WASHINGTON — After preliminary meetings between top Iranian, American and Russian officials, a marathon session of nuclear negotiations between world powers and Tehran was set to begin in New York City on Friday.
Although US officials said that they were initially “not optimistic” regarding the potential for progress, a senior administration official said that the Iranians had come to New York ready “to work.”
The Obama administration also indicated that President Barack Obama would be willing to meet Iran’s President Hassan Rouhani, with whom he spoke by phone this time last year, and that it was up to Iran to decide if it wanted such a meeting.
This round of nuclear talks between world powers and Iran is being held on the sidelines of the United Nations General Assembly in New York, and negotiators are working toward achieving a comprehensive agreement regarding Iran’s nuclear capabilities by a November 24 deadline.
But if there’s one thing that all sides of the talks agree upon, it’s the fact that wide gaps remain between the Iranian position and those of the P5+1 member states – the US, Russia, China, the UK, France and Germany.
On Thursday, Iranian Deputy Foreign Minister for Legal and International Affairs Abbas Araqchi and Deputy Foreign Minister for Europe and the Americas Majid Takht-e Ravanchi met with their American counterparts, US Undersecretary of State for Political Affairs Wendy Sherman and Deputy Secretary of State William Burns.
The Iranian contingent also held two hours of what were described as “nuclear talks” with Russian Deputy Foreign Minister Sergei Ryabkov. Ryabkov later told Russian media agency RIA Novosti that the Arak heavy water plant is “among the main stumbling blocks” in the negotiations, but added that the fate of Iran’s uranium-enriching centrifuges also remains a concern.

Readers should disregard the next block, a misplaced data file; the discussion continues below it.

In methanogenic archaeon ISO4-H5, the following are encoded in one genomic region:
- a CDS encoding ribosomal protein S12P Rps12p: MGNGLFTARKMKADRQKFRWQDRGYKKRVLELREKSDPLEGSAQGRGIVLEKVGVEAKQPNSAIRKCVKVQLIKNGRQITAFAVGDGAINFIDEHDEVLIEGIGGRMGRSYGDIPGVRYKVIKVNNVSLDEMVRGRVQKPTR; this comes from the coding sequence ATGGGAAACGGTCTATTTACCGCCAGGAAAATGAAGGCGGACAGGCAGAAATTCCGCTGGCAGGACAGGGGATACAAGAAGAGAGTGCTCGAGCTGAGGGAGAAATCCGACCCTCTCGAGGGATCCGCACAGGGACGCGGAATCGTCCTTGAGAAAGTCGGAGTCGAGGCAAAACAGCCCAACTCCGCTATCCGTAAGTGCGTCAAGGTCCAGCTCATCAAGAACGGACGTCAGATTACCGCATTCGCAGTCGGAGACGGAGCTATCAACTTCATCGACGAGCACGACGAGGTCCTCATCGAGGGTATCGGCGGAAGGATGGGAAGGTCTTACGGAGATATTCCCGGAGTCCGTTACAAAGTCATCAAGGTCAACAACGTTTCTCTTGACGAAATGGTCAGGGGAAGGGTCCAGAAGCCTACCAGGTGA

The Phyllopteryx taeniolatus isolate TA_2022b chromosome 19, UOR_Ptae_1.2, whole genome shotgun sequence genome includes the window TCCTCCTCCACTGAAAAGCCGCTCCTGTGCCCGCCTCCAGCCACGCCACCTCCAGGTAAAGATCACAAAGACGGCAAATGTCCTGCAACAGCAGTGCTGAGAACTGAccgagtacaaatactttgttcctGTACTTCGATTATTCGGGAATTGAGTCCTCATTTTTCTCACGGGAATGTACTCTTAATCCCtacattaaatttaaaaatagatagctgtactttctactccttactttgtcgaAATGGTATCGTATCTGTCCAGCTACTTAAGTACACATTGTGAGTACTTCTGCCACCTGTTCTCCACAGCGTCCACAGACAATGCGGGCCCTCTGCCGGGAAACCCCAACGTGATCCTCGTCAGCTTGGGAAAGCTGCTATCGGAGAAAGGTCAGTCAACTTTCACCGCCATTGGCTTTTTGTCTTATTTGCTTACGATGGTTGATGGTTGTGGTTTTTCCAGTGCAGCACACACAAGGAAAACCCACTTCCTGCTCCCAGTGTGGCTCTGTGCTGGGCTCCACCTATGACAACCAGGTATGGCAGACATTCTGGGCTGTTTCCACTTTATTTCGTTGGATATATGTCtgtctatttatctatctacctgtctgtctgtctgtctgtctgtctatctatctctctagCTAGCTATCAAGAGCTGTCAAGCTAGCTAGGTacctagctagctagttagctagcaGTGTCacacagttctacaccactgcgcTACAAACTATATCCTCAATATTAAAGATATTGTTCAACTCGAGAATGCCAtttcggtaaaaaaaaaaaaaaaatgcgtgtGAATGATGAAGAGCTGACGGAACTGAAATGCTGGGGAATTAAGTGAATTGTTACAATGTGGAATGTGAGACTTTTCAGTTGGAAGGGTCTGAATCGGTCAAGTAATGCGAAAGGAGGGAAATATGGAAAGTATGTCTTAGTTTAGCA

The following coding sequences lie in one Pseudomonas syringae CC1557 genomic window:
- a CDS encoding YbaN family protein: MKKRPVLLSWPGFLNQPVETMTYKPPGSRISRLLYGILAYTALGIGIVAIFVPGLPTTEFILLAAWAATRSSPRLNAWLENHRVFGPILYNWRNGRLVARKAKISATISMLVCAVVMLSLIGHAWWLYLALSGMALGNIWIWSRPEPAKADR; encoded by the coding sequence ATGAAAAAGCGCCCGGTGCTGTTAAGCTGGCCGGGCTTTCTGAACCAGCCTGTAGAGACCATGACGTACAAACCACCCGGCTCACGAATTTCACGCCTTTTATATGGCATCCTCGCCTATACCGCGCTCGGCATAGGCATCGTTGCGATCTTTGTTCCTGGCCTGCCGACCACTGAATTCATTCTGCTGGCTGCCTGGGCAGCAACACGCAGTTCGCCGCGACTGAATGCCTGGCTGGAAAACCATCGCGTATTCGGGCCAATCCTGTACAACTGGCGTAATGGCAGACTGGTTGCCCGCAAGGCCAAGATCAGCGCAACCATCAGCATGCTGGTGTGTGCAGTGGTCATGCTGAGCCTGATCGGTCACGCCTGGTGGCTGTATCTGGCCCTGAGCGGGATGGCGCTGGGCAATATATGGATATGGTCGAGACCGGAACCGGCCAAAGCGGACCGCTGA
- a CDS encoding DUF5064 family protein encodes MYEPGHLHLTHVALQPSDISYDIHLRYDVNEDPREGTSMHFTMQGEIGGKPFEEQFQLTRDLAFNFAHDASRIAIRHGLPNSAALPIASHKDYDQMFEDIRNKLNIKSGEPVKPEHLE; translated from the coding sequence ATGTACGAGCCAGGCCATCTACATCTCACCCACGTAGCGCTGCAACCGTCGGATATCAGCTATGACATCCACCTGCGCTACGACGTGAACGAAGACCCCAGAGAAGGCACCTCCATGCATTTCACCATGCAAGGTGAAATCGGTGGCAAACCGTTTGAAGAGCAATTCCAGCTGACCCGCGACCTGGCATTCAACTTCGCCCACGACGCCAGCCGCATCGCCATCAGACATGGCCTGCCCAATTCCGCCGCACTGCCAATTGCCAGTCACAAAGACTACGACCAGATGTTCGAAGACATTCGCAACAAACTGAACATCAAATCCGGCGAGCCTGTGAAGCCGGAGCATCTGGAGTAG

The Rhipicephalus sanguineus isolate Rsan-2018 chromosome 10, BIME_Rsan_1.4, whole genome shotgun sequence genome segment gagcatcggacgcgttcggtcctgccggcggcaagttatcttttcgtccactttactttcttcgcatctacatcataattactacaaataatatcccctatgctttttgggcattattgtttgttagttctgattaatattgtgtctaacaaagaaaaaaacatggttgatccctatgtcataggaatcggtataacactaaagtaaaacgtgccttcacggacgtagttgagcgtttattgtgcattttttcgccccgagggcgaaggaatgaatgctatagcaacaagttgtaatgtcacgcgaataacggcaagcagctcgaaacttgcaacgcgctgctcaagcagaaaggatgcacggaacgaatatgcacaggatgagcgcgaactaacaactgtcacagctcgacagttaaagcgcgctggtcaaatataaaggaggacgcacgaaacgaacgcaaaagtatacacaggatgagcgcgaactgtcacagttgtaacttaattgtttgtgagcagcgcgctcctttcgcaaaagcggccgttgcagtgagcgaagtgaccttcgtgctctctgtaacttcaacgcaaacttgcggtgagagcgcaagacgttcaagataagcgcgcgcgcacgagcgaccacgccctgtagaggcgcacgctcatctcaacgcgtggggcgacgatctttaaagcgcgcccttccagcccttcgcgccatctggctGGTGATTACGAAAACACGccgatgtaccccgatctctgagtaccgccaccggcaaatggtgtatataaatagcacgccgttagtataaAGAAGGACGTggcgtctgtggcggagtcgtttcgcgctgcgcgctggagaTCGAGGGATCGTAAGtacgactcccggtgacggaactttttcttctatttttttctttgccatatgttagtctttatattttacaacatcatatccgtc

Ryabkov noted, however, that during previous rounds of talks, Iran agreed to limit uranium enrichment to five percent. Other P5+1 negotiators and senior US officials have repeated that within the framework of talks, nothing is considered agreed-upon until everything is agreed upon – meaning that agreements are fluid until all of the details of a comprehensive deal have been worked out.
Senior officials last met in late July after weeks of marathon talks at more technical levels, and negotiators agreed to extended the Joint Plan of Action, the deal which provided the 12-month framework for talks starting last November.
Late Thursday, a senior US administration official acknowledged that in the weeks leading up to this round of talks, “many of us were not very optimistic.” Still, the official noted that “over meetings over the last two days both with Iran and with my P5+1 and EU colleagues, it is clear that everyone has come here to go to work. “
Friday’s plenary session at the United Nations will be chaired by European Union High Representative for Foreign Affairs Catherine Ashton and Iranian Foreign Minister Javad Zarif. Meetings are expected to continue throughout the weekend and into the UN General Assembly sessions next week, including during the period in which heads of state arrive in New York for the UNGA open debate.
A senior US official said that the format for the P5+1 talks will be open-ended, and that talks will continue “in whatever format makes the most sense,” including plenaries, expert meetings, and bilaterals.
The official noted that “there may be a ministerial-level P5+1 meeting, and it’s very likely that [US Secretary of State John] Kerry and Foreign Minister Zarif will meet bilaterally, as they’ve done throughout these talks.”
During last year’s UNGA, Obama and Rouhani didn’t meet, but held a phone conversation that, officials said, helped pave the way for the framework for negotiations.
Although White House spokesman Josh Earnest told reporters that there is no meeting scheduled between the two heads of state this year, the senior administration official who briefed reporters Thursday said that “the president of the United States is well known for being open to such a meeting, but the choice is really Iran’s.”
The official warned that although “the Iranians have said over these many days and weeks how reasonable and flexible they are in these talks, and about how their current capacity should be acceptable,” the current “status quo is not doable for any of us.”